Surprised?

I was. But I got the sense that the participants were even more surprised. The original data and comments from the participants are HERE. Here is the dropout rate in graph form:



The details are thus:

"Porn" for the purposes of this study was defined as "any picture or video you suddenly lose interest in after masturbating."

Only subjects who already regularly looked at porn were accepted. It seemed logical, since a study on Nicotene addiction, for instance, would be conducted only with smokers.

A "failure" was only counted when the subject intentionally clicked on and ogled the porn. Porn briefly and accidentally glimpsed, such as porn spam in their inbox, didn't count. That would have skewed the results as a man on the internet is a proverbial bottle floating in an ocean of naked JPEG's and pushy pornmongers.























Now, before you go running back to your favorite message board with your objections...

Things you're probably asking:

I thought you said you had a hundred subjects...

We had 96 and two of the subjects never reported back in. We had 92 males and 4 females.

Surprisingly, *ahem* the females had little trouble abstaining when compared to the guys. Three of the four ladies (or 75% for you who are really bad at math) are still porn-free.

Do you actually think these results are valid? This was an anonymous survey conducted on the internet.

That's correct, which is why you're seeing these results on an internet comedian's website rather than the New England Journal of Medicine. Yes, these were faceless people with fake names (a porn study where the subjects went by names like Johnny Hard On and James Bondage probably will give the Nobel committee pause).

This is all just food for thought, like anything you read on the 'net. But also remember that if porn enthusiasts had a motivation to lie, it seems it would be to claim they went longer than they really did, not the opposite. As I said, nobody wants to paint their favorite hobby as being an addiction or as something they'd be better off avoiding. I can easily imagine some of the contestants broke down but didn't admit it. I don't believe any of them stayed porn-free but lied to say they failed.

So wouldn't that mean the real results would lean more on the addiction side rather than away from it?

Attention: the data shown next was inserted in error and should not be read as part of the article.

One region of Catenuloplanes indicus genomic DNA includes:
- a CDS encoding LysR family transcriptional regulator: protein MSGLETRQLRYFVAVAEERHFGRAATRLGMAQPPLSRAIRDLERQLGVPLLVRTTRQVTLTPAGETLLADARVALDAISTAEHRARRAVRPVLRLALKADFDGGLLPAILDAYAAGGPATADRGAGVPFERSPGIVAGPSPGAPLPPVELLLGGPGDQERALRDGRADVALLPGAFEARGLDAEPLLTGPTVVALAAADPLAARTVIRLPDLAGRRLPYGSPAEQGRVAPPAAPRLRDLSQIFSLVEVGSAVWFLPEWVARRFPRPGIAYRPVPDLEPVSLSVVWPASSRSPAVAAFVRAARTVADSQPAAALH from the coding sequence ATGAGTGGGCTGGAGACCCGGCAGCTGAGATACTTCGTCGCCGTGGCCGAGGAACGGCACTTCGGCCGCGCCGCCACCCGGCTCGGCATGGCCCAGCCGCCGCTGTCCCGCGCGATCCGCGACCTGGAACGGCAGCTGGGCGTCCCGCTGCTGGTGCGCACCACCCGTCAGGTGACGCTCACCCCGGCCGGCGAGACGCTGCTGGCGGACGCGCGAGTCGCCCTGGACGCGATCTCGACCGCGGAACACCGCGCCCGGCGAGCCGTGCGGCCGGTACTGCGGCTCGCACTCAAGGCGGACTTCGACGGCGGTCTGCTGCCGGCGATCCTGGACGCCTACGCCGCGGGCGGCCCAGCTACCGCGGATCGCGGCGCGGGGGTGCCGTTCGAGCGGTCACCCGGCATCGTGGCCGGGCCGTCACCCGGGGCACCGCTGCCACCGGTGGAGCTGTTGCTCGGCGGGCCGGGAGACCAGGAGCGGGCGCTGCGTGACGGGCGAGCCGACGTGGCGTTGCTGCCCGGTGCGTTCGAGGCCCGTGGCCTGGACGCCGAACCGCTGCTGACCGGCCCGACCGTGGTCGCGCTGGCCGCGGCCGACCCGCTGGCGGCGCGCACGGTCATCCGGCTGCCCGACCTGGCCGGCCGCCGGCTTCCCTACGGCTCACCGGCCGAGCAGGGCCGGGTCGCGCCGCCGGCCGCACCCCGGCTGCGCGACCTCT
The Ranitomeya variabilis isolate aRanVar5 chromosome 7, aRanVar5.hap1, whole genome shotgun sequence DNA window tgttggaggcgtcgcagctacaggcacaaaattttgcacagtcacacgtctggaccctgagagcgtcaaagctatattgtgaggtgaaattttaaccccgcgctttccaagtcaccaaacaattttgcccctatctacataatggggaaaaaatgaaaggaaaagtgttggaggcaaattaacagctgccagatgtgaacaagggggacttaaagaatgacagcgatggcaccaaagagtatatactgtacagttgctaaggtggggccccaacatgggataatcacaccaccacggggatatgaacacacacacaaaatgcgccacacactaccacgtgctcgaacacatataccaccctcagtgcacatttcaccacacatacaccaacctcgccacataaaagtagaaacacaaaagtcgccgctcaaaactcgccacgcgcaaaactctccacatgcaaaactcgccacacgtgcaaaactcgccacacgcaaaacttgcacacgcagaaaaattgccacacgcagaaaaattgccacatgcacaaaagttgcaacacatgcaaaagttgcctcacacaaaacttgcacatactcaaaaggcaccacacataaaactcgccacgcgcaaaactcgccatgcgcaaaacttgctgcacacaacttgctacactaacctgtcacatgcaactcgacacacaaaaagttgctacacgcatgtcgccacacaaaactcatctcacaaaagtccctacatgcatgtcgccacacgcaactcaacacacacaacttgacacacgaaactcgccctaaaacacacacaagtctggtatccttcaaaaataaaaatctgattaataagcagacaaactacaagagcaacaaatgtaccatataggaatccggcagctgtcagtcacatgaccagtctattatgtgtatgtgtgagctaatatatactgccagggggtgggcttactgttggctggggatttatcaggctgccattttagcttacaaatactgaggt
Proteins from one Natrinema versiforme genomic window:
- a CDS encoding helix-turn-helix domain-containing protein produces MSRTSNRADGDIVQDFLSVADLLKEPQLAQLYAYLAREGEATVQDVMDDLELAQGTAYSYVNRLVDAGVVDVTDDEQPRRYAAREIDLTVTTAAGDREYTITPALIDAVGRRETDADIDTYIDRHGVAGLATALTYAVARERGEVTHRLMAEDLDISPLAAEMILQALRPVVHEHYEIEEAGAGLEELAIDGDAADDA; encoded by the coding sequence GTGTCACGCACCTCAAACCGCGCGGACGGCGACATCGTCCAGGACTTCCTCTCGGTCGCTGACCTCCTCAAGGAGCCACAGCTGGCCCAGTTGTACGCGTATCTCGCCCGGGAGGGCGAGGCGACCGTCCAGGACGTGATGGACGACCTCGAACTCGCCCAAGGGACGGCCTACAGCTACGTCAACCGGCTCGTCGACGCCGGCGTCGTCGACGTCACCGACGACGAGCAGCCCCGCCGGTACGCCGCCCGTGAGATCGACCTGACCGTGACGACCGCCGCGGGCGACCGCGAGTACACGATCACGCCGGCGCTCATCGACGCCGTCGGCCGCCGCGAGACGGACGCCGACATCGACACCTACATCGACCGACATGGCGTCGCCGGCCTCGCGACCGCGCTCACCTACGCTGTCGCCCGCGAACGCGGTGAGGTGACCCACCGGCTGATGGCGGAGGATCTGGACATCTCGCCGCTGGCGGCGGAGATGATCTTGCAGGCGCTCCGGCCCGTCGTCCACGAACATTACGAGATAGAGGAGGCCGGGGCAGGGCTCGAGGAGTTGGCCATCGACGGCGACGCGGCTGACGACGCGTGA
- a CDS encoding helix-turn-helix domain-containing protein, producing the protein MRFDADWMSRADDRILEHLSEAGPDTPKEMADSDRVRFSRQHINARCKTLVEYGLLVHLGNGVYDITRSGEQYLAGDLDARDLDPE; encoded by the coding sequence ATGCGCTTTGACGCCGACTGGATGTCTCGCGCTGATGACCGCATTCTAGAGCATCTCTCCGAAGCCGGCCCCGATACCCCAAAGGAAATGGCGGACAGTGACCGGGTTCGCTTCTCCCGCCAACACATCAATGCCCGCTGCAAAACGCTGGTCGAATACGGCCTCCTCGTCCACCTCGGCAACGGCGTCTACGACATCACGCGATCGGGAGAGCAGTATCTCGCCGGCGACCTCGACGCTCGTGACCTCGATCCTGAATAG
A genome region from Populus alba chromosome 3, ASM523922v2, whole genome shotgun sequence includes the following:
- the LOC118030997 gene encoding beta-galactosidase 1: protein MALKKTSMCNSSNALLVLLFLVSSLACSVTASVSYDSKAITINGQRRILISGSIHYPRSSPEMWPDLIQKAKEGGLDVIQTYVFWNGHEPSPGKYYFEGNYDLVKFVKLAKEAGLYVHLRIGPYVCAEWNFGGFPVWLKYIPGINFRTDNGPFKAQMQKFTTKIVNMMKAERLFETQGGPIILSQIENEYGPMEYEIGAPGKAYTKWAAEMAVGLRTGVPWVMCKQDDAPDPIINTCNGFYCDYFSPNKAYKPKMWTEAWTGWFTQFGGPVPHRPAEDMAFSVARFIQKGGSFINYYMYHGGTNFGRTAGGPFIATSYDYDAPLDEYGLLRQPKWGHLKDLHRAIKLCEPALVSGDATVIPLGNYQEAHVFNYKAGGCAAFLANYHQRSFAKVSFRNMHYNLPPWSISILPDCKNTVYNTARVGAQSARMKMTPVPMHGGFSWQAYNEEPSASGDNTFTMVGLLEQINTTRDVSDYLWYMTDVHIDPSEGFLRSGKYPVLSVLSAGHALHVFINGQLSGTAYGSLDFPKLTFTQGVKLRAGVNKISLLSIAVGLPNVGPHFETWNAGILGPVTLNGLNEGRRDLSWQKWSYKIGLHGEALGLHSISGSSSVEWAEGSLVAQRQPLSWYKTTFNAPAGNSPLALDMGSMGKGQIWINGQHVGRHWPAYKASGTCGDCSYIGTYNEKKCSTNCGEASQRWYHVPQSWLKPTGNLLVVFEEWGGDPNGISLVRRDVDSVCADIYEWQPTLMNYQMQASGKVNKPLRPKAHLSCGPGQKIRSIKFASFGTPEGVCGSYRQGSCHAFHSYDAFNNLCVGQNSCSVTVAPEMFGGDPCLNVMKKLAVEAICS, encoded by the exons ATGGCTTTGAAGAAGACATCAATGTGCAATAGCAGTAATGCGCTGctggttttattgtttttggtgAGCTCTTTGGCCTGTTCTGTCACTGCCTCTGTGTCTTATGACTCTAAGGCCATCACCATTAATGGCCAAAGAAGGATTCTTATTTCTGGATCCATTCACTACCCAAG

Someone might also complain that a call for a survey on porn addiction would automatically draw people who suspect they are porn addicts (thus skewing the results again). But you could also say the opposite, that people dependant on porn would tend to stay far, far away from a study that requires them to go without it.

Lots of your subjects had no problem giving up porn. That proves it's not addictive. Besides, I once went a month without net access and I had no problem...

No substance on the face of the Earth is 100% addictive to everyone who touches it. I went to college with a guy who tried crack Cocaine on three separate occasions over the course of a year. He finally decided he just didn't like it.

No, my results would seem to show porn is less addictive than the 'ol Colombian pipe candy, but more addictive than, say, corn on the cob. Maybe it's on the level of Caffeine. I don't know. Try the Porn-Off yourself and find out.

Masturbation is a bodily function and the sex drive is a perfectly normal and natural thing. So how can you call any of it an "addiction?"

Unlike the old "Master of Your Domain" Seinfeld episode, this was not a ban on masturbation. The lady who talked to the Senate said it was porn that was addictive, not Whacking the Mole. That is indeed a bodily function and forbidding the subjects from Shaking Hands with the Bishop would have skewed the results. I did not.

Yes, I'm aware that porn is chiefly a masturbation aid but I suppose the thinking is that men were Punching the Munchkin long before porn was invented. Thus, if you are unable to Polish the Lance without the assistance of porn then you could say you're a porn addict, since physically you shouldn't "need" porn to do that. My pet chimpanzee certainly doesn't.